The RX1 also feels better built and has a less erratic AF, but the X100s AF is quite a bit faster... The RX1 has probably better peaking (due to a better LCD really) but the X100s has the excellent virtual split image aid... All in all? I prefer the RX1, because even if the X100s is almost in every way better to shoot with (and mostly because of the incredible viewfinder, really almost everything else is worse, handling-wise) when you get the image the Sony image quality shines quite a bit ahead of the Fuji.

The second, more fair competition is Sony's own A7 and A7r... but I didn't try these so I can't say much. For now, they have no lenses really, just a zoom that seems quite mediocre and a 35mm f2.8 which seems good but not as excellent as the RX1 f2, and really these differences are "worth" (or maybe I should say cost...) thousands. Yes you can buy adaptors, which are worthless, as they make the camera/lens combination bigger (and you don't want that in a camera that's supposed to be compact!) and often perform not-so-great.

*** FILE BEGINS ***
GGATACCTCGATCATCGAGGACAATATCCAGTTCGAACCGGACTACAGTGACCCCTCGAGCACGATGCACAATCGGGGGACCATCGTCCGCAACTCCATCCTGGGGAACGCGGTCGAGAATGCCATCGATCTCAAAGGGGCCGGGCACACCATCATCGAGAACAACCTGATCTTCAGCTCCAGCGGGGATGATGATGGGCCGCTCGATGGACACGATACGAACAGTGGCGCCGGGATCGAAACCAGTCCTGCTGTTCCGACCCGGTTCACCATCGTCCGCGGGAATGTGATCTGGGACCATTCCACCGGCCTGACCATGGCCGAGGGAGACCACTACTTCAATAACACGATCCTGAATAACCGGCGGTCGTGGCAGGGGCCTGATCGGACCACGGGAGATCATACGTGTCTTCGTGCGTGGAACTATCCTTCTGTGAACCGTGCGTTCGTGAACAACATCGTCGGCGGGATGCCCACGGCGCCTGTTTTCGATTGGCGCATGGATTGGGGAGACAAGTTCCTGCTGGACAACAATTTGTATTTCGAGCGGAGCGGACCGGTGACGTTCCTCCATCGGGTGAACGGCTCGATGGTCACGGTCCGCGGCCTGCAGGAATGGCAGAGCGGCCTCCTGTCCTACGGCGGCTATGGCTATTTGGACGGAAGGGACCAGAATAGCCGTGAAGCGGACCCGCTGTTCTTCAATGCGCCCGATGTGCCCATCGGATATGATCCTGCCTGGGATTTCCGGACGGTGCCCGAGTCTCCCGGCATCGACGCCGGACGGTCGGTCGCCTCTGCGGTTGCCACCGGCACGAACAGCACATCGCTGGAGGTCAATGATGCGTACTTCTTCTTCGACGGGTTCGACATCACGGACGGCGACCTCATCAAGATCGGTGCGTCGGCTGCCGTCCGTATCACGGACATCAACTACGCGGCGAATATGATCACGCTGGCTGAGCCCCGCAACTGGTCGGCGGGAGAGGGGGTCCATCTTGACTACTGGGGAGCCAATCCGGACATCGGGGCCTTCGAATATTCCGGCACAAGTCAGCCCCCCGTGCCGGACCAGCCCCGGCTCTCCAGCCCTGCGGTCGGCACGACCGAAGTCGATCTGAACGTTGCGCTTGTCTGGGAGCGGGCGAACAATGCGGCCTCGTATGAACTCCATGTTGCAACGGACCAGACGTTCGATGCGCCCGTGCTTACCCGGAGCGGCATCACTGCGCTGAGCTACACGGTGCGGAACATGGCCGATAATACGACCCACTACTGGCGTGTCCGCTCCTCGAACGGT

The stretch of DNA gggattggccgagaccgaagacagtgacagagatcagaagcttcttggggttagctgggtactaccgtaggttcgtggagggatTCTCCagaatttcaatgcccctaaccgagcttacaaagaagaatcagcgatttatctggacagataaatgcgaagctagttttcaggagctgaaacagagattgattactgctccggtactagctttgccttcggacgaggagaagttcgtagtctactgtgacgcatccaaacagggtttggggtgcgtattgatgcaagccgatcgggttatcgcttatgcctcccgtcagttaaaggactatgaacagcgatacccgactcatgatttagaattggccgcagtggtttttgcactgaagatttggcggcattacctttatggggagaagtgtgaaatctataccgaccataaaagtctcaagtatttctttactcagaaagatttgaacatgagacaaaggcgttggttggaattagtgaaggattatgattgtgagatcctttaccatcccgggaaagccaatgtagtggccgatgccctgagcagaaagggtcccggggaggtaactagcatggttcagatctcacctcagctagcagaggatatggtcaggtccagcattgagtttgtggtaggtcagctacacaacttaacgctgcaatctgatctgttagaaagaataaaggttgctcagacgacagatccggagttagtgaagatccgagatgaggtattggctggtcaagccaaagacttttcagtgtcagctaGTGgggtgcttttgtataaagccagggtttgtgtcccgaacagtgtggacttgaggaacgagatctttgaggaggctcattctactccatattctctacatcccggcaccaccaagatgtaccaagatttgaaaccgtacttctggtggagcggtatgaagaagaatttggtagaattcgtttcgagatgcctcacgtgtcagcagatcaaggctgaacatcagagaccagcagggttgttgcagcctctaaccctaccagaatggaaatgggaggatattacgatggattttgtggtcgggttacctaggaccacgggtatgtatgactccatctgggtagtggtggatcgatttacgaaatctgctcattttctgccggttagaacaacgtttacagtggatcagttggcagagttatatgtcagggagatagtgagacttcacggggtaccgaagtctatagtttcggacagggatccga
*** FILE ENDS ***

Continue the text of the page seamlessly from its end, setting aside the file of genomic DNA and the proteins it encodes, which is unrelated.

Also the A7 focal plane shutter won't flash-sync as fast as the RX1 and won't be as quiet and vibration-less. In fact the A7r shutter seems to be suffering severe vibration issues and it's quite on the loud side (even without the mirror!) while the A7 seems better in that regard.
For now the A7/A7r are toys with no real advantage over the RX1, but if (and it's a big if, as that was one of the really sore points of the Nex line) Sony makes some truly great compact lenses for them, then the situation will change significantly.

P.S. It's actually good that the X100, X100s, RX1 and A7/r are "flawed gems". They come used for much cheaper than new even if they are new-ish cameras, as some people can't deal with the flaws and some others will enjoy the discount... Compare this with well-established DSLRs, I can't think of any reason for example to change my 5d-II, in fact even if it's a much older camera, and new went for around the same price, today you can find the RX1 selling for around the same price as the 5d!